It was only when she came to Belgium that Tomoko realised that cooking her favourite Japanese dishes is also a delicious way of keeping the bonds to home alive. She enjoys cooking for large groups of friends and when more and more people started asking her to cook Japanese food for them, the step to starting her own business seemed obvious.
What has started as a small side business of two food-lovers and friends has grown beyond the borders of Ghent: Flemish street food-chef Tom Vandenberghe contacted Tomoko and Miho with an idea for a Japanese version of his popular global street food book series. Together with a photographer, the team spent a week in Tokyo exploring the diversity of Japanese cuisine and the result can be admired in the book Tokyo Street Food (also available in Dutch).
The opening film this year is the acclaimed Her Love Boils Bathwater, in which a terminally ill mother decides to put the lives of her family in order before she departs. In the final two months of her life, the determined Futaba chases down her estranged husband, builds up her daughters’ self-esteem and breathes new life into the family-owned bathhouse.
The lovers of gore and bright colours should head out on Thursday to Tokyo Vampire Hotel, an apocalyptic story of a war between two vampire clans. Friday is for the lovers of writer Haruki Murakami: the ode to translators of his works, Dreaming Murakami, sounds like a perfectly poetic start of the weekend.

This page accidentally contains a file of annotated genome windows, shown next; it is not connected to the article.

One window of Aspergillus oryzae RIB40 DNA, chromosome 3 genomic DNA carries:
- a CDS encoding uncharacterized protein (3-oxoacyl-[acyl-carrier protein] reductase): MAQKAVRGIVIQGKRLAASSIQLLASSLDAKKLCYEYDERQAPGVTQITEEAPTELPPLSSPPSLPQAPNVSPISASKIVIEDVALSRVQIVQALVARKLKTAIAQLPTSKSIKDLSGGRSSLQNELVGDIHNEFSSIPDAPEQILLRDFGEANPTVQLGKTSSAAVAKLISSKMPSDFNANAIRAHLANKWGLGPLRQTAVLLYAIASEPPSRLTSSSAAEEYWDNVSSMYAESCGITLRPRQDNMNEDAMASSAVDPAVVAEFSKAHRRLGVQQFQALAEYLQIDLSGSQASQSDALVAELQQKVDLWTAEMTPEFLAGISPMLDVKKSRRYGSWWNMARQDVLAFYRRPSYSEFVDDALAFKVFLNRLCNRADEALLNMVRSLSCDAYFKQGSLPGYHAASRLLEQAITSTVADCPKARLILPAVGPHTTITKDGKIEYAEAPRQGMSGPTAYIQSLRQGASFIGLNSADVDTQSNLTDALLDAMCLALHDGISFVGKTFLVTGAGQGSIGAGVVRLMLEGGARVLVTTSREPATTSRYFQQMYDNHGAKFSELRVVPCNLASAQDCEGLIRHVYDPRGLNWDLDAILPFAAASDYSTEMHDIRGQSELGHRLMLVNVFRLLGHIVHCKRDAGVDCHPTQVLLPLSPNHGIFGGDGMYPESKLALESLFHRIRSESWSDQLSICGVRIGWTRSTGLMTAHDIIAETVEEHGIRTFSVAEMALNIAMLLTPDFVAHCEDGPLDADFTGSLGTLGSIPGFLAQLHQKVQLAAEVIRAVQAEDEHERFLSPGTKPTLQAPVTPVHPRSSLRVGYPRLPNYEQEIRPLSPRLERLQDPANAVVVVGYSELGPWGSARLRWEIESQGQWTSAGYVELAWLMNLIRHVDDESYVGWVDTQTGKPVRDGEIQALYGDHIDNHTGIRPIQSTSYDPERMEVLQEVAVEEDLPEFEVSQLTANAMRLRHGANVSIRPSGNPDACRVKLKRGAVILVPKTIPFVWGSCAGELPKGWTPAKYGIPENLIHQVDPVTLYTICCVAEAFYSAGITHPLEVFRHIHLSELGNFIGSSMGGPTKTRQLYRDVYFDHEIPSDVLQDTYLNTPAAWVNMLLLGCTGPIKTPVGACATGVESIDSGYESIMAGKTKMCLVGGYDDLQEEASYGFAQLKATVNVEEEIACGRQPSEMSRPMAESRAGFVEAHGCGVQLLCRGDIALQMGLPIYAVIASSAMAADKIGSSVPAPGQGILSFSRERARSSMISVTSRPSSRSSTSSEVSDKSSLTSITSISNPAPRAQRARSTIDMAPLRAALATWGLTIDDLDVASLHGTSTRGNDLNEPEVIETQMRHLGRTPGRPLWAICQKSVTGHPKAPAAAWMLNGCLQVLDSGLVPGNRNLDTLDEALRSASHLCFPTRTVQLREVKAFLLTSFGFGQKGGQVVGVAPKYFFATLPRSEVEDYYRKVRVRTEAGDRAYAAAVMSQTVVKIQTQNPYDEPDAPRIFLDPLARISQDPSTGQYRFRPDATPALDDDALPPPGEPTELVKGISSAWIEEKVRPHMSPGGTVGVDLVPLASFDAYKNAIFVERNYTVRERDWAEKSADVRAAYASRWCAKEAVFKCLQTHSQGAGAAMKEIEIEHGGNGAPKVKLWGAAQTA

The Gohan team will of course once again take care of the audience’s tummies. For example, the opening night reception will feature mini sake tasting with some sushi. And why not slurp some yakisoba noodles before enjoying the bloodsucking monsters on a Thursday night out? Or grab an onigiri before the Friday performance.
There is even a special programme for children: on Saturday afternoon a 60-minute series of shorts selected by the renowned Tama Arts University will be followed by workshops on making origami and animated films. The short films have been selected so they don’t require language knowledge to be understood, and are suitable for children above the age of 4.
Saturday night will start with a thriller about an unsolved series of murders that haunt detective Makimura – Memoirs of a Murderer is actually a remake of a South-Korean movie, so definitely not for the faint-hearted. For a less violent closure of the festival, enjoy the Sunday afternoon in the company of 11-year-old Tomo (Close-knit) who finds a warm home in an unusual community of her uncle’s house after her mother abandons her.
Make sure to follow the Facebook page of the non-profit organisation behind the film festival Japan Square: between the festivals they sometimes organise additional activities, like Japanese whiskey tasting.
The Japan Square Film Festival takes place from 14th to 18th March, 2018 at Studio Skoop. Most of the films have English subtitles. The full programme of the festival with the possibility to reserve your tickets can be found on the festival website.